A senior manager responsible for clinical coding at a large trust, who alleged a firm of contractors had fiddled their results, has lost her employment tribunal.
Tina Young alleged she had been demoted because she had raised concerns about a firm brought in by Barts Health Trust to increase the sums it could bill commissioners for.
The band 8b manager said she had been told the day before a five week holiday that her role was being deleted and she was being moved to another department because of the issues she had raised over several years.
But in a judgement issued last week, an employment judge rejected Ms Young’s claim, saying while she had clearly suffered a detriment she had not proven it was linked to her allegations about coding firm DQIP.
The judge ruled her line manager had not “smirked” as he gave her the news, as she had alleged, and that he had told her the day before her holiday because the only alternative was her finding out via a third party while she was away.
The tribunal heard there had been a history of acrimony between the claimant and DQIP.
Ms Young had refused to sign a tender waiver appointing the company in July 2015 and later alleged that DQIP had claimed part of her team’s work as their own.
The tribunal ruled that the claimant believed she was raising a matter of legitimate public interest when refusing to sign the document, but not that she could have reasonably believed then interim finance director Chrisha Alagaratnam showed “negligence or breach of contract” in appointing DQIP.
The tribunal judgement said: “In evidence, the claimant explained that, in her experience, contractors would come in with a specific brief, but then remain in the organisation far longer than the work required under the original brief, costing the NHS money and avoiding the usual procurement process of tendering.
“In respect of DQIP, the claimant believed that the above pattern was happening from July 2015. For example, in respect of DQIP’s software, the Revenue Improvement System, this had originally been piloted in the trust; but then DQIP had used their position to enable them to sell this to the trust.”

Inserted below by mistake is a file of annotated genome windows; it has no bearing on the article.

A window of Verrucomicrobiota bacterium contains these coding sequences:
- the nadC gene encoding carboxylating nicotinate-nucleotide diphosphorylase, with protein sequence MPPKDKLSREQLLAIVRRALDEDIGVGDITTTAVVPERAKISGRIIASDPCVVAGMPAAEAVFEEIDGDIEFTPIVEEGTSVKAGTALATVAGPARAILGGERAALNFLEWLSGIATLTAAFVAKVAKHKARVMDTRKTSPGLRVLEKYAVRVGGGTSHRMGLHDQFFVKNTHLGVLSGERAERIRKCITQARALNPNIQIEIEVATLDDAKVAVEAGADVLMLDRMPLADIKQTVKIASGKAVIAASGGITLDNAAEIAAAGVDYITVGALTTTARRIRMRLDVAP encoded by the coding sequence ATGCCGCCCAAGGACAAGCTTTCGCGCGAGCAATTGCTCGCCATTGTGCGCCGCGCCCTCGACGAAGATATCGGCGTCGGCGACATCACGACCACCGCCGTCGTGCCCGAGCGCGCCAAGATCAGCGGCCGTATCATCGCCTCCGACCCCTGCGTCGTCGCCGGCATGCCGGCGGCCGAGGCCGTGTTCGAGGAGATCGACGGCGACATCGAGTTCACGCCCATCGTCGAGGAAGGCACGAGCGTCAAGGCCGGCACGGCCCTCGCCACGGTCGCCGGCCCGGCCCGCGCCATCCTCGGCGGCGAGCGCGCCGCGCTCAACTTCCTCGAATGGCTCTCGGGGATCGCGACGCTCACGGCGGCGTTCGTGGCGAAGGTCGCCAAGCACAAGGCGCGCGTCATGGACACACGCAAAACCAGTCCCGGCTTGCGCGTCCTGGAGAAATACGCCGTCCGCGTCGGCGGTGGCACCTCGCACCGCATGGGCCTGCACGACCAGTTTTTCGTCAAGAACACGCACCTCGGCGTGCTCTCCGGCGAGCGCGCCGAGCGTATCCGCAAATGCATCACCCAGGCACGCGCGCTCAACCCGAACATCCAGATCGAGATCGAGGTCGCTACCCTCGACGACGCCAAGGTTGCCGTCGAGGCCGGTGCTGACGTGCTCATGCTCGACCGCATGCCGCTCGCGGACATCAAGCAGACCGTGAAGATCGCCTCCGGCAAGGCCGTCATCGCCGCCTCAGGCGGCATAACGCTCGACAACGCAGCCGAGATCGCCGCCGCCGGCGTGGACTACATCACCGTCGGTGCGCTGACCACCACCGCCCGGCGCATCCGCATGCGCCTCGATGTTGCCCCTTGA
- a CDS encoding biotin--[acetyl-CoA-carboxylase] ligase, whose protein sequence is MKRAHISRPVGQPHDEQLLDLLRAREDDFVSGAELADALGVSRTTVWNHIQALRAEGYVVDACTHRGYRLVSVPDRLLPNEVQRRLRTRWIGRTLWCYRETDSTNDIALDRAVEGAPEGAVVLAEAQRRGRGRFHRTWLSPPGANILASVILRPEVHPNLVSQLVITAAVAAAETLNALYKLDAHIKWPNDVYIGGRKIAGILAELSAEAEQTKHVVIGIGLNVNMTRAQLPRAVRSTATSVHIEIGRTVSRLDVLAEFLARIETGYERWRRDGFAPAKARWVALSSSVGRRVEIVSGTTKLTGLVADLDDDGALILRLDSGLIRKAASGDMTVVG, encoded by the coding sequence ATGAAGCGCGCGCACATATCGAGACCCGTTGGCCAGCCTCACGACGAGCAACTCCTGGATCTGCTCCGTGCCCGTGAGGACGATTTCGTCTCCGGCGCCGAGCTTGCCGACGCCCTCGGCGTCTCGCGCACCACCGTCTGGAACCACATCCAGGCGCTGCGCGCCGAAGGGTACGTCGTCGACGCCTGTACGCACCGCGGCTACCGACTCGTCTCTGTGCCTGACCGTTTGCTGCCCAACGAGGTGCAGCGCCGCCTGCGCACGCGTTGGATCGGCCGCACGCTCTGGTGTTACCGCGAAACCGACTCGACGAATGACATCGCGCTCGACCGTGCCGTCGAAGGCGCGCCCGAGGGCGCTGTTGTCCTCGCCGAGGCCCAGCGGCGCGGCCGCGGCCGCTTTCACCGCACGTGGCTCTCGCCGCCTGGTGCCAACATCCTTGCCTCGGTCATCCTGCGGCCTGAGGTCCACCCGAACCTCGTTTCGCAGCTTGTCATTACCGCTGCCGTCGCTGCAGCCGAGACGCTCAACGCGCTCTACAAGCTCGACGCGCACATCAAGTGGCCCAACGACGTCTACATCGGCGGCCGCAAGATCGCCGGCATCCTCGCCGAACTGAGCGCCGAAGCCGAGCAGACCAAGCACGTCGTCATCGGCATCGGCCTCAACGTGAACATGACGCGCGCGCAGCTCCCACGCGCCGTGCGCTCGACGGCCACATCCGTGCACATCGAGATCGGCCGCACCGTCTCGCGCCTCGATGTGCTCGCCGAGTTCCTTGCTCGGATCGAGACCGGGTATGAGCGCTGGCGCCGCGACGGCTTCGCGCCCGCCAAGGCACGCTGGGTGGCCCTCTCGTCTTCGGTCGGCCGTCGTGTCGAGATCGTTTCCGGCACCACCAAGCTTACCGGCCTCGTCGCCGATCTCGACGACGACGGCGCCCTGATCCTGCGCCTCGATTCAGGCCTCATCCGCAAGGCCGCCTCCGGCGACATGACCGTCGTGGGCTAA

DQIP continued to work for the trust without a tendering process because of continuing waivers until 2017.
The tribunal heard Ms Young’s claim that she had emailed her managers in November 2016 saying DQIP “were acting in a fraudulent way by overstating the income that they were bringing in each month. They were representing that they were achieving £114,000 per month, but, in her view, taking out the embedded value and the value of the internal team, this was only £16,000. She stated that this ‘must be fraudulent’.”
The tribunal judgement said it made no finding of fact on her allegations against DQIP.
A spokeswoman made no substantive reply when HSJ asked Barts whether it was satisfied DQIP’s estimate of the sum it had achieved for the trust was correct. The spokeswoman said: “The trust has and continues to be assured of performance via regular auditing”.
DQIP no longer trades as a company but two former members of staff were employed with another coding consultancy, which provides services to the trust. Ms Young is also still employed by the trust.
The employment judge said: “We found that the claimant is someone who cares a great deal about the NHS”.
The tribunal noted that DQIP’s review of the inhouse clinical coding department found it was partly responsible for increasing income through coding by £2m in 2015-16 and that “its successes were not recognised throughout the trust.”
A trust spokeswoman said: “The trust outsources when specialist skills are required for short term projects, to deliver specific training to its staff, or to make up for short to medium term substantive staffing deficits. This is the case with clinical coding where it is the trust’s responsibility to ensure correct and accurate clinical coding across the organisation, supported by appropriate audit processes, in order to fulfil our duty to record the work we undertake. “
She confirmed two former members of staff at DQIP were employed by Maxwell Stanley, who the trust now contracts with to provide “services including training and service development”. Maxwell Stanley and another firm, CEC Healthcare Coding, were appointed following a competitive tendering process, she said.